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Play with me... Learning to talk doesn’t just happen by accident. By the time children are two, they have learned the basic rules of conversation but going from a ‘Talkative Toddler’ to a ‘Confident Communicator’ still needs you to help make it happen. Make special time to play with your child when there are no distractions.
Let your child do the talking. If you dominate, your child won’t get the opportunity to talk as much.
Speak slowly and repeat words during play.
Follow your child’s lead in play. If you decide on the play, your child may not be interested and the opportunity to learn new language is lost.
Play alongside your child and comment. Name the things you are playing with and what you are doing.
Encourage your child to be imaginative, ask open ended questions that require more than ‘yes’ or ‘no’ responses eg I wonder....,Tell me..., What do you think?
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Play with me Different ways to play... Role play - build up a collection of old shoes, hats, fabric to make cloaks, bags etc to role play stories or events. Play turn-taking games that introduce new vocabulary eg opposites - big, small; tall, short; fat, thin or positional language - on, under, behind, on top. Play games with rules eg Hide and Seek, skittles, dominoes - use simple language to explain the rules. Set up dens, inside and out to play in. A tent with blankets and some pots and pans will encourage talk about camping. Working on a jigsaw puzzle provides an opportunity to talk together over a shared activity. Set up small world scenes with your child, eg a farm or a building site. Talk about what you are doing and then role play what might happen.
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Listen to me Every day in different ways... Listen: Make eye contact; make a response that shows you are listening. Take turns: Listen, reply then give time for your child to respond. Model good listening: Focus on your child and avoid being distracted.
Did you know? The art of listening well must be learned. A childâ€™s difficulty with developing language can be a result of poor listening skills.
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Listen to me... Learning to talk doesn’t just happen by accident. By the time children are two, they have learned the basic rules of conversation but going from a ‘Talkative Toddler’ to a ‘Confident Communicator’ still needs you to help make it happen. Show that you are listening, look at your child, get down to their level, smile, nod, ask a question or make a response that shows you are listening.
By switching off the TV, radio and mobile phones you are ready to listen without distractions!
Make time to listen to your child’s talk. As you meet them from their setting or school, as you travel by car, in the supermarket, at meal times...any time!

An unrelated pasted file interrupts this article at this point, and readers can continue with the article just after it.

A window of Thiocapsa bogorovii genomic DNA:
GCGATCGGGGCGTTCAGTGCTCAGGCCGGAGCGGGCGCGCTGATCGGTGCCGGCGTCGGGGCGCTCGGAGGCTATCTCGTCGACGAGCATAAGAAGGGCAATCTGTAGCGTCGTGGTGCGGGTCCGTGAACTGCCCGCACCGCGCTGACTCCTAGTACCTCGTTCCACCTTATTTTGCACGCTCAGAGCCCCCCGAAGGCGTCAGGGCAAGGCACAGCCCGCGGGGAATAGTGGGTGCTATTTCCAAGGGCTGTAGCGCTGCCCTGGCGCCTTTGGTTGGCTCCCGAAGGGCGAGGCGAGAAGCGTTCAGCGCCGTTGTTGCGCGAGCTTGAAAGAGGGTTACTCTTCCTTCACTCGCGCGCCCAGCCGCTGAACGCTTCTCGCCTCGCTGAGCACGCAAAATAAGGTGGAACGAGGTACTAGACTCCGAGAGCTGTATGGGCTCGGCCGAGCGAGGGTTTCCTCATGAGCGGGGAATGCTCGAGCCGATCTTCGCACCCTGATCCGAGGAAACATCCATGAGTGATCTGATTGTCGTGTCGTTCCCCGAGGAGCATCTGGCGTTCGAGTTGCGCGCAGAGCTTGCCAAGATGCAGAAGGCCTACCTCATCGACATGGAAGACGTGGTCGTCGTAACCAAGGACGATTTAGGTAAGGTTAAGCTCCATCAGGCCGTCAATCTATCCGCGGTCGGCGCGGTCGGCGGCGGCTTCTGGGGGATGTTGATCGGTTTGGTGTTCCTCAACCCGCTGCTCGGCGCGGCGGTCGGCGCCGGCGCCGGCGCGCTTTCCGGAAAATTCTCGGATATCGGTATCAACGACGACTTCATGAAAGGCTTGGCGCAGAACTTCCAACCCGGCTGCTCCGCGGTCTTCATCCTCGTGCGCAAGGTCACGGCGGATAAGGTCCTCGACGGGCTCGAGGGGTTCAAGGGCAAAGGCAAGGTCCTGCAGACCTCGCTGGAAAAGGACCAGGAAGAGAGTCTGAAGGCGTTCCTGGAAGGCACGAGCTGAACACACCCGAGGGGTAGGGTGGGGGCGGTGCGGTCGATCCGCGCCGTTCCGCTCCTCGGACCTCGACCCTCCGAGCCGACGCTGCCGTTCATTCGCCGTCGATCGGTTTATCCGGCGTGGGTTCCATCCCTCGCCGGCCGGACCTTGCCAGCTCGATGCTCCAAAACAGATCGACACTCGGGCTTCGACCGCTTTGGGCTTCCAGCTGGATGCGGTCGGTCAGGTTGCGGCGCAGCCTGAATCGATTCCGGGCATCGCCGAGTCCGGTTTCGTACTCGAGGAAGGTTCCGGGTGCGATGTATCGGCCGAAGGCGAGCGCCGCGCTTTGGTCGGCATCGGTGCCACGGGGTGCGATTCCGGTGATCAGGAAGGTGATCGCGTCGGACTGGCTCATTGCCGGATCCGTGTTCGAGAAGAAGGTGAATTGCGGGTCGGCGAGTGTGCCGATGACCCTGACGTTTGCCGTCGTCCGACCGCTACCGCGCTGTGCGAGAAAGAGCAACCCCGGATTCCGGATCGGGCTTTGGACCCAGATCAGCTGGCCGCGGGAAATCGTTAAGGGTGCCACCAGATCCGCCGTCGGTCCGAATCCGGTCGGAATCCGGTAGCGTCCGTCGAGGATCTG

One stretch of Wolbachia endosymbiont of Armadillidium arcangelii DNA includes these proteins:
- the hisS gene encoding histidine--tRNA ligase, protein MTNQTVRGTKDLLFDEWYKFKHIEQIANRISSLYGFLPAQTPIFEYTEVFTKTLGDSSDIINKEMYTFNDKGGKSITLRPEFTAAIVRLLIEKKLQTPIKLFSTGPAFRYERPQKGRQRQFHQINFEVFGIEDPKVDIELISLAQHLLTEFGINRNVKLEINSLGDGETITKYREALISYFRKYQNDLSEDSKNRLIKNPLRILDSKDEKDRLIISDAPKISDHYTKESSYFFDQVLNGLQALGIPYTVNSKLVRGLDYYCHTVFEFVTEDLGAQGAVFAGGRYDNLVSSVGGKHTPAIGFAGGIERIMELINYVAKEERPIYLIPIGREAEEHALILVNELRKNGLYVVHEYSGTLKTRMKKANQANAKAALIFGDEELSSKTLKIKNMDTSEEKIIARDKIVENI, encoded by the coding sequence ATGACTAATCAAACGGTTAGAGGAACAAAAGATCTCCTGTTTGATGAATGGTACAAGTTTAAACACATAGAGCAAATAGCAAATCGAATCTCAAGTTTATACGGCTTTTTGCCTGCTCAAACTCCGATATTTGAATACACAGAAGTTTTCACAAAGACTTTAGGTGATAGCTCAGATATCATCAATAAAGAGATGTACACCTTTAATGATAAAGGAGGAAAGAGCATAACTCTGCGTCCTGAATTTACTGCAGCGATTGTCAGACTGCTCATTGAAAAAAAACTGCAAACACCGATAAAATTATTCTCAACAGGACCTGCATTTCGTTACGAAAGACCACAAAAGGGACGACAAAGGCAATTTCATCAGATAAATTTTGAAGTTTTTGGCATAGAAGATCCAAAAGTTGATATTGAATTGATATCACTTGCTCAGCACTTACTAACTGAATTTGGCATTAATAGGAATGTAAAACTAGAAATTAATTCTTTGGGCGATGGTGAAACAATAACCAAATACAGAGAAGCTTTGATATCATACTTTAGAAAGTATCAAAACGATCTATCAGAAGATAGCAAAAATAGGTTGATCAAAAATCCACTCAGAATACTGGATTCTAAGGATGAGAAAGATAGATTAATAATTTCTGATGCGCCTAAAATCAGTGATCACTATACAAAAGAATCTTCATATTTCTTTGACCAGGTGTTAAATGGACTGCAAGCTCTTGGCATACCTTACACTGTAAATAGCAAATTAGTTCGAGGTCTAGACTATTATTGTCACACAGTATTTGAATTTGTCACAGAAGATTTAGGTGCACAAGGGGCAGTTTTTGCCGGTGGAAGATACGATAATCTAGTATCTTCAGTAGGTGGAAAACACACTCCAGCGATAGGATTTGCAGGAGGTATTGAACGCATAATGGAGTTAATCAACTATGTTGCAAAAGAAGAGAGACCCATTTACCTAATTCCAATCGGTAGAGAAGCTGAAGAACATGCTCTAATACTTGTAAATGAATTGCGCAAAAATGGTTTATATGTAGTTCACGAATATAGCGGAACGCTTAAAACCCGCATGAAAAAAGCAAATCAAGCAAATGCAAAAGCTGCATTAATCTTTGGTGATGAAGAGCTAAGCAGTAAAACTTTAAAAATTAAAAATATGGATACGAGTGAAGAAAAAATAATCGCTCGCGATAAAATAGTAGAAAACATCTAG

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Take time to answer your child’s questions - model being a good listener! A good listener... • makes eye contact with the speaker • listens carefully • responds appropriately to the speaker • asks relevant questions • turns their body to face the person speaking A good listener focuses on the speaker, not what is going on around them!
Listen to me Different ways to listen... Play-a-tune and follow me! You could make or buy some simple shakers, drums and beaters, then play a simple tune and ask your child to copy. Ask your child to follow two-step instructions eg “Put your coat on and get your shoes.” At home, listen to sounds both inside and outside. Ask your child what they can hear. Play turn-taking language memory games eg Adult: “I went to the shops and I bought a banana.” Child: “I went to the shops and I bought a banana and an apple,” etc. Make a recording of familiar stories for you and your child to listen to. Hide a selection of instruments, eg behind a screen or under a cover. Play one of the instruments and see if your child can tell you which one it is.
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Share a story with me Every day in different ways... Time and space: Make time to switch off the TV and share a story. Talk about the story: Ask simple questions about the story as you go along. Repeat: Share the same stories again and again - repetition is good.
Did you know? A daily 15 minutes of sharing stories with your child exposes them to 1 million words in a year!
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Share a story with me Learning to talk doesn’t just happen by accident. By the time children are two, they have learned the basic rules of conversation but going from a ‘Talkative Toddler’ to a ‘Confident Communicator’ still needs you to help make it happen. Share stories in different situations and match them to what your child is doing. For example, you could share a story about transport on a journey.
Try turning off the TV; background noise is distracting for both of you.
Remember you are not teaching your child to read. You learn to talk a long time before you learn to read. Book sharing is a wonderful way to help your child’s language development.
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After sharing a story, talk about what has happened. Talk about your favourite part of the story. Talk about different ways the story could end.
Share a number of traditional tales and popular stories with your child.
Read stories again and again, your child will like to join in and tell you what is going to happen next.
Let your child see you reading eg books, magazines, newspapers, letters etc.